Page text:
Bay Colony. He is described as Justice of the Peace and Treasurer for Lame
Soldiers in the West Hiding of Yorkshire the first year of the Reign of King
Charles the First. We are told that he married Grace, daughter of Robert
Kaye of Woodsome Esq., and had issue several children, sons aud daughters.
After her death he sold his lands and went with his children into New England
where he lived and (as was said) married the daughter of the Lord Delaware
and in the troublesome times came into England and resided at London. In the
same MS. is given a pedigree of Ramsden of Longley near Hothersfield (Hud-
dersfleld?) in which Anne Saltonstall is shown to be the daughter of John, sou
of Robert Ramsden, The arms are described as Argent, on a chevron Sable 3
rams' heads couped of the First.
See also Hunter's Collection in Additional MS. 24,458 (265). In Harleiau MS.


MS. 12,471. See Signet Office Docquet for note of Pardons granted to John

and Brampton Gurdon (Vol. 13, August, 16G0).

From the late Col. Chester's extracts from the P. R. of St. Leonard's, Shore-
ditch (through the kindness of Dr. Marshall) I gathered the following :

Mar: 1617 June 18 Richard Saltonstall Esq. aud Elizabeth Bassano

Sir Richard Saltonstall, the Lord Mayor of London, was a member of the
Skinners Company and a Merchant Adventurer. He was admitted to Freedom
18 December 5 th Edw. VI. (1551). John Saltonstall, son of Edward Saltonstall
of Staines, Middlesex, yeomau, was apprenticed to him Xraas 1564 for eight
years. Richard, son of Richard, Saltonstall was sworn 31 May 1580 by patri-
mony of his said father and paid for his admission. Under date November 20,
1599, I found this : " M d . that whereas at the Request of the Right honourable
S r . Richard Saltonskall late Lord Maior, on the behalf e of the Lady Maioresse,
by order of the Court of Aldr'en the XXVI of October 1598, y l was ordered that
John Held shoulde be admitted into the frcedomc and liberties of th« City of
London by redemption in this Companie of Skinners as p' Copie of record under
the Towne Clerkes hand appeareth Thsirc Wo™. p r nta at this Courte according
to auncient custome in that behalfe have admitted the said John Held a free
brother of this Compauie of Skynners by redorapcon and the said John paied

for his admission iij 3 iiij d And then the said John Helde did

promise my M rs . the Wardens a hoggeshed of the strongest bere whensoeuer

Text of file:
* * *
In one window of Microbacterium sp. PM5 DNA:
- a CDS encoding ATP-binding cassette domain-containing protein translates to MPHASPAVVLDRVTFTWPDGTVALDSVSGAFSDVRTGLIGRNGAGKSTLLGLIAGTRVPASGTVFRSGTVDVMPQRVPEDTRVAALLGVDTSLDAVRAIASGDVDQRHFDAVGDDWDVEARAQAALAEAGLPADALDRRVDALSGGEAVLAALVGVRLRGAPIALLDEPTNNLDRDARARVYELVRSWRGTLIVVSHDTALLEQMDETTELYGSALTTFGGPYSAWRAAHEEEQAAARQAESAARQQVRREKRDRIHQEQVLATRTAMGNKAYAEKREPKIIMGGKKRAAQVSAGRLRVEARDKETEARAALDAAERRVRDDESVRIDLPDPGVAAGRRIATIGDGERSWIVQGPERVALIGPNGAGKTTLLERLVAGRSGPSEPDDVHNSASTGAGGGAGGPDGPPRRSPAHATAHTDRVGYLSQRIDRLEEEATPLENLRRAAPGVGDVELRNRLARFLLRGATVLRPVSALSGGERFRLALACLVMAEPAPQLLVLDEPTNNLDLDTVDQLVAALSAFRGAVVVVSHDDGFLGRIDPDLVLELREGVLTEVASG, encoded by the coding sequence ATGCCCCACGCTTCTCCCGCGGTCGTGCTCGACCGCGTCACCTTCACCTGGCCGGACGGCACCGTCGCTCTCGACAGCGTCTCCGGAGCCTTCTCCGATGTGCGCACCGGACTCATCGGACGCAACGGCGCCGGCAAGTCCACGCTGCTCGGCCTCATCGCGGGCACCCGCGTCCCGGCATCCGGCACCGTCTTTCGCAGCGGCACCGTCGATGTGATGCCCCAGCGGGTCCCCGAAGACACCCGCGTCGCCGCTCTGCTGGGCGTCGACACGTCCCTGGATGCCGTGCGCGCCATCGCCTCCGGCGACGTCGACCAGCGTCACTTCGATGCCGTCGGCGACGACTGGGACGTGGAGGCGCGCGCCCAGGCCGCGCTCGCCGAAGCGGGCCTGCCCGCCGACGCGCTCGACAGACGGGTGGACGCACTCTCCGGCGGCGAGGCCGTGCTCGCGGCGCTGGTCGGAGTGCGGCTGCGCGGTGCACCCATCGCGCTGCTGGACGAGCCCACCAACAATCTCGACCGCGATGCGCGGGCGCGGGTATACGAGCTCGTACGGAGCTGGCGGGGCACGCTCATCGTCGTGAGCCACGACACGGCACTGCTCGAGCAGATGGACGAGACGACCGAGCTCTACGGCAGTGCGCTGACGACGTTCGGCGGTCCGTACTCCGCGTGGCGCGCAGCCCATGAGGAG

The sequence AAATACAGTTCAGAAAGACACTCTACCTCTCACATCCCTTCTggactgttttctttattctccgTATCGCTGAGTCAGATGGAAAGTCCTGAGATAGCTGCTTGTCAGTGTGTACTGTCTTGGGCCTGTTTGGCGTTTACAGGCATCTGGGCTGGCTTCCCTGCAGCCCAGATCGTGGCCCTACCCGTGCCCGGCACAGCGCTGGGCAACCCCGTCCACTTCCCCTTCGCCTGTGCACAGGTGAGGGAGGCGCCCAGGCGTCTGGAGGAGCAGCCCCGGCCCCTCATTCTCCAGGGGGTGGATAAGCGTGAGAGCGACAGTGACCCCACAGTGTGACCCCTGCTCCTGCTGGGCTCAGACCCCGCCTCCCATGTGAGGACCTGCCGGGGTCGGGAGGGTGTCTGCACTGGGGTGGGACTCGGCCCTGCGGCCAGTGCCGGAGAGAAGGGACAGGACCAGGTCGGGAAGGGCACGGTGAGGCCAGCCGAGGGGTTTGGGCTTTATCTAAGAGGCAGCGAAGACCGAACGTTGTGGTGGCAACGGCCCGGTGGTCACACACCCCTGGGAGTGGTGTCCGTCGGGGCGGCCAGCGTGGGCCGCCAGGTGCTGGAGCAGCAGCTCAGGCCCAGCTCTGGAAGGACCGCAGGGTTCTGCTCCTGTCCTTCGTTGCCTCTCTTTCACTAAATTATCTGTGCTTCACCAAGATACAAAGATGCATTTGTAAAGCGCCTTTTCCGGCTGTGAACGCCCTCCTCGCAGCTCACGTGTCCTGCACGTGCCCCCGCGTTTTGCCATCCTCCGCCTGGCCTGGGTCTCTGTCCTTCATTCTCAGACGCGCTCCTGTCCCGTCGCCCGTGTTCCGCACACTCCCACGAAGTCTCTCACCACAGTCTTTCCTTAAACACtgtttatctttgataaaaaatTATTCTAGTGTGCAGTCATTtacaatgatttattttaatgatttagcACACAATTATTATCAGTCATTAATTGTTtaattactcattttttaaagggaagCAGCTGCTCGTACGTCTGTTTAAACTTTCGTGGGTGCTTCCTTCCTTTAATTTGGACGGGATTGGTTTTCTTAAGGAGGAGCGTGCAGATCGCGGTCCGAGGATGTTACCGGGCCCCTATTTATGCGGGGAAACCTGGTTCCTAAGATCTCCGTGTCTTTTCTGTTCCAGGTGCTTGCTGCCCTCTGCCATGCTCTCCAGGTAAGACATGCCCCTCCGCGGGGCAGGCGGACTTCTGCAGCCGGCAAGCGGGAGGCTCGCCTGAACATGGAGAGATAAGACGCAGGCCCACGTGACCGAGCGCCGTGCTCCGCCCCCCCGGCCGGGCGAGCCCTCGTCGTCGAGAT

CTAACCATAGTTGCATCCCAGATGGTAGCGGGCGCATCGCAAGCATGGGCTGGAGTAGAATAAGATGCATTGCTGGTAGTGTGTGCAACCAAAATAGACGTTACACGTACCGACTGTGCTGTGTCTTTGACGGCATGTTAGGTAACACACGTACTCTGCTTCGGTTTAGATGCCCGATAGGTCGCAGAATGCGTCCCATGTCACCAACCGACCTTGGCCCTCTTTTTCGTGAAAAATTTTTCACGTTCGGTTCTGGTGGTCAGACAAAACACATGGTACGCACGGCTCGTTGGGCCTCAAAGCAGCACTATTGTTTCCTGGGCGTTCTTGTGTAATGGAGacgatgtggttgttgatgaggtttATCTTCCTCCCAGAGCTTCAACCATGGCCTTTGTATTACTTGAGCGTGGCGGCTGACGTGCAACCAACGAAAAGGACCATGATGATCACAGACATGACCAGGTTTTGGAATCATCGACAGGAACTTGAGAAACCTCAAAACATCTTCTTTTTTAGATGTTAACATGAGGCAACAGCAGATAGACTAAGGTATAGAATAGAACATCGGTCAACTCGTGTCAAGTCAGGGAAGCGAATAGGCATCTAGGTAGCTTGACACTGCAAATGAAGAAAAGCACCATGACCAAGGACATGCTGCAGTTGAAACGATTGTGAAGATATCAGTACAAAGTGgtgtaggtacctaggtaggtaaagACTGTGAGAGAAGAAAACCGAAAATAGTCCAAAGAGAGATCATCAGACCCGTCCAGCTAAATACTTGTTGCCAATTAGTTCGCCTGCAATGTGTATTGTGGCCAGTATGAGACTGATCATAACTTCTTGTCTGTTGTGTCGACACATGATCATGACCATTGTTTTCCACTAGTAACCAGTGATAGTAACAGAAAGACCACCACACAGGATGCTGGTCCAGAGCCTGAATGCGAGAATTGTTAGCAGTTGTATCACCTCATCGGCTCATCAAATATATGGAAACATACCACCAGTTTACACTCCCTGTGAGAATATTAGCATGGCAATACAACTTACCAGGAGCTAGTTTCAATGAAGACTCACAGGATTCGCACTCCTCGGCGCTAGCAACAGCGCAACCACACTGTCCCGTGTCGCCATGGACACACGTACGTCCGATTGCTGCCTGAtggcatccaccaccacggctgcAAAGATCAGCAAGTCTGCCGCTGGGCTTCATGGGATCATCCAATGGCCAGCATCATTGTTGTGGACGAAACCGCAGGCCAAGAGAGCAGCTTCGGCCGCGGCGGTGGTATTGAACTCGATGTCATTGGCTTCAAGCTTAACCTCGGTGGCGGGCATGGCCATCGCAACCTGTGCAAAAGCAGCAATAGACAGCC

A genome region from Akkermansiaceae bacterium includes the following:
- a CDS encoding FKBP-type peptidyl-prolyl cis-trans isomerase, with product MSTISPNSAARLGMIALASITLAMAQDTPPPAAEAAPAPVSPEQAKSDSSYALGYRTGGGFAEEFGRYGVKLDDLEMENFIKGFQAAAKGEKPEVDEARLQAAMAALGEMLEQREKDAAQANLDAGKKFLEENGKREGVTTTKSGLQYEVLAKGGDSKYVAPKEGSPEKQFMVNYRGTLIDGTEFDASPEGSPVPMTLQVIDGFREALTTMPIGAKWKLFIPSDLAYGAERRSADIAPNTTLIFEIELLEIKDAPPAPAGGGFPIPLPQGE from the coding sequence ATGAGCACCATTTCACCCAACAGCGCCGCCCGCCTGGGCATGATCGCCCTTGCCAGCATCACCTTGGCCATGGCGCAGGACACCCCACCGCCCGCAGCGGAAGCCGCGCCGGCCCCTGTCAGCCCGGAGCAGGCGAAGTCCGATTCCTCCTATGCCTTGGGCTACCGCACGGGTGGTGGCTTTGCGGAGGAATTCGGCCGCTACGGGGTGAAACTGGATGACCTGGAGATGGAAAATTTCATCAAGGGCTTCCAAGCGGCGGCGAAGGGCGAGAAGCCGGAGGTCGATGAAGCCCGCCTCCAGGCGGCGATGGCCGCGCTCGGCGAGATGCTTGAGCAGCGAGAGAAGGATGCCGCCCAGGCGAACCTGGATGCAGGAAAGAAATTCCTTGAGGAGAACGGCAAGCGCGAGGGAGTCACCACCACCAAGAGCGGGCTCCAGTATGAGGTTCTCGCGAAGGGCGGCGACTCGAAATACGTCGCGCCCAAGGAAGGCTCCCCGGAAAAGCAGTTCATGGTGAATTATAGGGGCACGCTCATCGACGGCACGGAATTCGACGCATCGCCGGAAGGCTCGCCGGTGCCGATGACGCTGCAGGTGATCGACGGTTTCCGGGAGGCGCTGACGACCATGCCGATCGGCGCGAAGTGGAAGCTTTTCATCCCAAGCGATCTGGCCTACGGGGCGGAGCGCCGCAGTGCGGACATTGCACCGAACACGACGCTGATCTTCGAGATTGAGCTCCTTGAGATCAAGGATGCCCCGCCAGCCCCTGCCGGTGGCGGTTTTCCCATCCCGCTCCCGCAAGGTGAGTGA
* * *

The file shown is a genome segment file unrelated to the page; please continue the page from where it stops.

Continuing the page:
they wold demaund it." Henry F. Waters.]

Elizabeth Grave, June 18, 1587 (ante, page 935). —

[I have no doubt that the above widow, Elizabeth Grave, was that unnamed
wife of Richard Grave referred to in the will of John Elyott of Stortford par-
sonage (1557) of which I gave an abstract in the Register for July 1S94 (p. 390;
an«e, p. 898), and John Elvott, her eldest son (likewise referred to) was, we
may infer, her son by a previous marriage. If this is a correct inference we
are still left in the dark as to the name of her former husband and his exact
relationship to the rest of the Eliot family. Henry F. Waters.]

William Willougiiby, Portsmouth, 1 August 1650, signedand sealed
28 November 1650, proved 6 May 1651. My wife Elizabeth to be execu-
trix. To my eldest son Francis Willoughby two hundred pounds, to be
paid him within twelve months after my death. If my foresaid wife should
at any time after my death be married again to another then I do hereby
give to my said son Francis three hundred pounds more of my lawful
moneys. And I give him half of my movable goods whatsoever and half
my plate; which said moneys and goods he shall receive at or about the
time when my wife Elizabeth shall be married to another or any time after
when he shall appoint. I do give and bequeath unto each of the three
eldest children of my son Francis that are now remaining alive fifty pounds


apiece, which for all three amounteth to au hundred and fifty pounds, to
remain in the hands of Elizabeth my foresaid wife, except she marry her-
self to another, which if she doth then it shall be forthwith, at or about the
time of her marriage, made over to my son Francis, to be by him paid unto